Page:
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Does there exist a cryptographically secure hash function (or keyed PRF) that can take, as a parameter, the number of 'hot bits' in the output? And if so, what is the name? The goal here is to produce a cryptographically-secure pseudorandom bitmask with a fixed number of bits in the mask.

E.g. $\text{some_magic_hash}(x; 12)$ should produce a bitstring with exactly 12 positive bits.

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  • $\begingroup$ Use any prf to generate a random tape. Use the random tape to sample $i$ distinct indices. Set those bits to $1$. $\endgroup$
    – Maeher
    Nov 28 '20 at 18:34
  • $\begingroup$ This sounds sensible, but since there are chances of colliding with an already-hot bit, would require a slightly different construction, looping until all the bits are set to 1. Intuitively this sounds secure. Has this construction already been proposed in literature, and if so, is there a name assigned to it? $\endgroup$
    – lynn
    Nov 28 '20 at 19:07
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    $\begingroup$ I don't think it's something anyone has ever needed. The security proof should be straightforward. It's a pretty generic construction for a PRF with any efficiently samplable codomain. Just run the sampler using a random tape generated from a regular prf (stretched with a prg if necessary). $\endgroup$
    – Maeher
    Nov 28 '20 at 19:21
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I will answer the question for PRFs, I don't know whether it's possible to securely hash into the respective set.

So, what is it we are actually trying to achieve here? We want to create a family of pseudorandom functions with the co-domain of all bit-strings of a certain length $\ell$ of Hamming weight $w$. I.e., the set $$Y_{\ell,w}=\bigl\{y\in \{0,1\} \mid \mathsf{hw}(x) = w\bigr\}.$$

I will actually answer a more general question.

Theorem. Let $Y$ be a set and let $\mathcal{S}$ be an efficient (i.e. PPT) algorithm that samples uniformly from $Y$. We denote by $y := \mathcal{S}(r)$ the output of $\mathcal{S}$ when sampling with random coins $r$. There exists a family of pseudorandom functions with co-domain $Y$, if a regular family of pseudorandom functions (i.e. with co-domain $\{0,1\}^n$ exists.

Proof. Let $p$ be a polynomial that bounds the runtime of $\mathcal{S}$. Let $F : \{0,1\}^n \times \{0,1\}^n \to \{0,1\}^{p(n)}$ be a family of PRFs.¹ We construct a family of PRFs $G \{0,1\}^n \times \{0,1\}^n \to Y$ as $G(x) := \mathcal{S}(F(x))$.

We can show that $G$ is a PRF using a trivial reduction to the security of $F$. Let $A$ be an arbitrary PPT distinguisher for $G$. We construct a distinguisher $B$ for $F$ as follows. Upon input the security parameter $1^n$ and given access to an oracle, $B$ invokes $A(1^n)$. Whenever $A$ queries its oracle with input $x$, $B$ forwards $x$ to its own oracle, receiving $y$ as a response and returns $\mathcal{S}(y)$ to $A$. Eventually $A$ will outputs bit $b$, which $B$ will also output.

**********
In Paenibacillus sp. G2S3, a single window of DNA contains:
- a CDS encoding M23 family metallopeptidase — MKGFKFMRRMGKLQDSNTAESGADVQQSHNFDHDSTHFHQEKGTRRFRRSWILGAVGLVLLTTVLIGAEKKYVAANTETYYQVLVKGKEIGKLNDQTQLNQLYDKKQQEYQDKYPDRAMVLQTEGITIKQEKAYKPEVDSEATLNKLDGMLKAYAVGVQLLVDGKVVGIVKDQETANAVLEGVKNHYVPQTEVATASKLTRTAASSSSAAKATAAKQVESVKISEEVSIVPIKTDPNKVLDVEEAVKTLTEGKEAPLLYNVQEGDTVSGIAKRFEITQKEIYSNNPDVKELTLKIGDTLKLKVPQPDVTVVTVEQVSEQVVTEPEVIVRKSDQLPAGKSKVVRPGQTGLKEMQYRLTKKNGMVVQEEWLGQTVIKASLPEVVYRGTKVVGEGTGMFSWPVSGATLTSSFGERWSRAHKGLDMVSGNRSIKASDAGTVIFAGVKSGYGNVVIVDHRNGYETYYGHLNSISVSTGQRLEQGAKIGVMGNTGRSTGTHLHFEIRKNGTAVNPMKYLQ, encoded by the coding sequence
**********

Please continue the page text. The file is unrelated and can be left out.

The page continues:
If $B$ has access to an oracle implementing a truly random function $f$, then its responses to $A$ are by definition of $\mathcal{S}$ uniformly distributed and thus, $B$ is perfectly simulating a random function $g : \{0,1\}^n \to Y$ in this case. If, on the other hand, $B$ has access to an oracle implementing $F(k,\cdot)$, then it's perfectly simulating $G(k,\cdot)$.

Thus, $B$ distinguishes $F$ from a random function with the same advantage as $A$ distinguishes $G$ from a random function. Since $F$ is a PRF, the advantage of $A$ must thus be negligible and $G$ is therefore also a PRF. $\tag*{$\square$}$

What remains to show, is that $Y_{\ell,w}$ can be uniformly sampled in strict polynomial time. Sadly, this is not the case.² The straightforward way of sampling uniformly from $Y_{\ell,w}$, is to sample $w$ unique indices $i_1,\dots,i_w \in \{0,\dots,\ell-1\}$ and returning the bitstring representing $$\sum_{j=1}^w 2^{i_j}$$ in big-endian.

The issue with this strategy is that it involves successively sampling uniform integers between $0$ and $\ell-j$ for $j = 1,\dots,w+1$. That's however not possible in strict polynomial time using binary random coins, unless $\ell-j$ is a power of $2$. We can however do two things:

  1. We can sample uniformly in expected polynomial time using rejection sampling. However, this means our reduction above now no longer runs in strict polynomial time, so we would need to deal with that, which gets ugly very quickly.
  2. We can sample arbitrarily close to uniform in strict polynomial time. This works by sampling an integer $I$ between $0$ and $2^a \gg \ell$ and setting $i=I \bmod \ell$. In this case, even in the uniform case, $\mathsf{S}$ does not sample uniformly. However, it samples statistically arbitrarily close to uniform, which allows the above proof to still go through.

¹ Note that PRFs with co-domain $\{0,1\}^n$ and $\{0,1\}^{p(n)}$ are existentially equivalent for any polynomial $p$. ² I have no proof for this right now, but I would be very surpised if there exists some strategy to do this.

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  • $\begingroup$ I need to review this further when I have the time, but I appreciate this! It seems like this answers my question! It's been awhile since I've gotten too deep into cryptography. One of the difficult issues with analyzing this has been the unbounded recursion (/while loop) used to construct it, which I think equivalent to that non-strict-polynomial time you mention... I'll update this page if I find anything new! :) (Btw, sorry for the late response to this!) $\endgroup$
    – lynn
    Dec 4 '20 at 0:34

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